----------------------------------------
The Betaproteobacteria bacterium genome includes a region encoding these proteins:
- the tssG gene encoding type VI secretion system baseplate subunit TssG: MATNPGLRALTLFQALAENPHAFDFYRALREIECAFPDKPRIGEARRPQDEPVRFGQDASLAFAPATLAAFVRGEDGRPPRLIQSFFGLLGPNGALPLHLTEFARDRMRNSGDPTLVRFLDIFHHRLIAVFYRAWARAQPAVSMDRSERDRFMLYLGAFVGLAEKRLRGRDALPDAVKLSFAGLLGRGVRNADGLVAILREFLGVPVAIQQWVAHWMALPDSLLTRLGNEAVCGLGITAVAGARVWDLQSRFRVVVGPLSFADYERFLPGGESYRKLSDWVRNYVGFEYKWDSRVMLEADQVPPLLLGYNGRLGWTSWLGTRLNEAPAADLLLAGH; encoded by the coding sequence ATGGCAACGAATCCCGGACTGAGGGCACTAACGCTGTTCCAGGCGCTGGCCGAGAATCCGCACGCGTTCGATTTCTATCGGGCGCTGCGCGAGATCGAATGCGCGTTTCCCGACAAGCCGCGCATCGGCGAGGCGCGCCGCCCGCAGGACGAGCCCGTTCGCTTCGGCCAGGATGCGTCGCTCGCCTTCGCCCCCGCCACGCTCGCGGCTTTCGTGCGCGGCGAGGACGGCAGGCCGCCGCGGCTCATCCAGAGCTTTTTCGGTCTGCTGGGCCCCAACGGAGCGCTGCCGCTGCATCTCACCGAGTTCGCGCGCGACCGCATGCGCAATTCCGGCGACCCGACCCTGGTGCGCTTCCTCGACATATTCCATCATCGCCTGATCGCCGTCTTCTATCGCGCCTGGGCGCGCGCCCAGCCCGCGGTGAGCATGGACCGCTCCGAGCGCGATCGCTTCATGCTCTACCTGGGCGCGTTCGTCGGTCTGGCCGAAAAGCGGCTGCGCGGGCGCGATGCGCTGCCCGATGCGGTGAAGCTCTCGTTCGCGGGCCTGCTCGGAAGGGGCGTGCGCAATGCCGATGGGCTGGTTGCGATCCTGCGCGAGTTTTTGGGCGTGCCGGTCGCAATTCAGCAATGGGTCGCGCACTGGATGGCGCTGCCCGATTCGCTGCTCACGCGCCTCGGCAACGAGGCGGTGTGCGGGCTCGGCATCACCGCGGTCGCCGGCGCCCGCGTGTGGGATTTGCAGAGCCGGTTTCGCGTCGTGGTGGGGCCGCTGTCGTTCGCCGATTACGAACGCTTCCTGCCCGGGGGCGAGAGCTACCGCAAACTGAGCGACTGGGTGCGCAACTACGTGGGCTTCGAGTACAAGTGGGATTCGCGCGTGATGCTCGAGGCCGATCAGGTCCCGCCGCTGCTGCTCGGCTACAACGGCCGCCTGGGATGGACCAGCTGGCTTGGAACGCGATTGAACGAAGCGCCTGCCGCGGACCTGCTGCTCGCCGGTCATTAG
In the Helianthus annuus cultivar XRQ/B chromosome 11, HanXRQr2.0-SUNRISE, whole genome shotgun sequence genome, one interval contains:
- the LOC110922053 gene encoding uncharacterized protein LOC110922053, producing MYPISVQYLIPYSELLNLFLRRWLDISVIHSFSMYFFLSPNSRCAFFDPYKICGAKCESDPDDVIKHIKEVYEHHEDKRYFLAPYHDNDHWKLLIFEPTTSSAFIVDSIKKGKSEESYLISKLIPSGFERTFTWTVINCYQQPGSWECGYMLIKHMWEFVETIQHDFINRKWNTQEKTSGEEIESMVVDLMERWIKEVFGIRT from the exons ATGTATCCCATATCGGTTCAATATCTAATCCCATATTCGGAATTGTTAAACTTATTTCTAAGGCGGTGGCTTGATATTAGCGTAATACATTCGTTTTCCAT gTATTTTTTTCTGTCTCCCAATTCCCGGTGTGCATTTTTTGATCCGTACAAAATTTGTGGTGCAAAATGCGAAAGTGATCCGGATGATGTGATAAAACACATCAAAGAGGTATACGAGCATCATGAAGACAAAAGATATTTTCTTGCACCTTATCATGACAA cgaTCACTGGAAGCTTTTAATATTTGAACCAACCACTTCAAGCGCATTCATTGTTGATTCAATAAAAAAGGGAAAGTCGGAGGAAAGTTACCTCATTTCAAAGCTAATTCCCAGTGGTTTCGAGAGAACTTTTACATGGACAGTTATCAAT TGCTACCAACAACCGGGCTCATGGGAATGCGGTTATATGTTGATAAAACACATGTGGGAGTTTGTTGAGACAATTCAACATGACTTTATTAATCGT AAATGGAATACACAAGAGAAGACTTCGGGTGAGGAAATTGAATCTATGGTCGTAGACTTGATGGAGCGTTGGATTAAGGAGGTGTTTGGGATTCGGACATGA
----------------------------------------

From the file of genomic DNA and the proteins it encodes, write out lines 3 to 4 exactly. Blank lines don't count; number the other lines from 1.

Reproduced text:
In the Helianthus annuus cultivar XRQ/B chromosome 11, HanXRQr2.0-SUNRISE, whole genome shotgun sequence genome, one interval contains:
- the LOC110922053 gene encoding uncharacterized protein LOC110922053, producing MYPISVQYLIPYSELLNLFLRRWLDISVIHSFSMYFFLSPNSRCAFFDPYKICGAKCESDPDDVIKHIKEVYEHHEDKRYFLAPYHDNDHWKLLIFEPTTSSAFIVDSIKKGKSEESYLISKLIPSGFERTFTWTVINCYQQPGSWECGYMLIKHMWEFVETIQHDFINRKWNTQEKTSGEEIESMVVDLMERWIKEVFGIRT from the exons ATGTATCCCATATCGGTTCAATATCTAATCCCATATTCGGAATTGTTAAACTTATTTCTAAGGCGGTGGCTTGATATTAGCGTAATACATTCGTTTTCCAT gTATTTTTTTCTGTCTCCCAATTCCCGGTGTGCATTTTTTGATCCGTACAAAATTTGTGGTGCAAAATGCGAAAGTGATCCGGATGATGTGATAAAACACATCAAAGAGGTATACGAGCATCATGAAGACAAAAGATATTTTCTTGCACCTTATCATGACAA cgaTCACTGGAAGCTTTTAATATTTGAACCAACCACTTCAAGCGCATTCATTGTTGATTCAATAAAAAAGGGAAAGTCGGAGGAAAGTTACCTCATTTCAAAGCTAATTCCCAGTGGTTTCGAGAGAACTTTTACATGGACAGTTATCAAT TGCTACCAACAACCGGGCTCATGGGAATGCGGTTATATGTTGATAAAACACATGTGGGAGTTTGTTGAGACAATTCAACATGACTTTATTAATCGT AAATGGAATACACAAGAGAAGACTTCGGGTGAGGAAATTGAATCTATGGTCGTAGACTTGATGGAGCGTTGGATTAAGGAGGTGTTTGGGATTCGGACATGA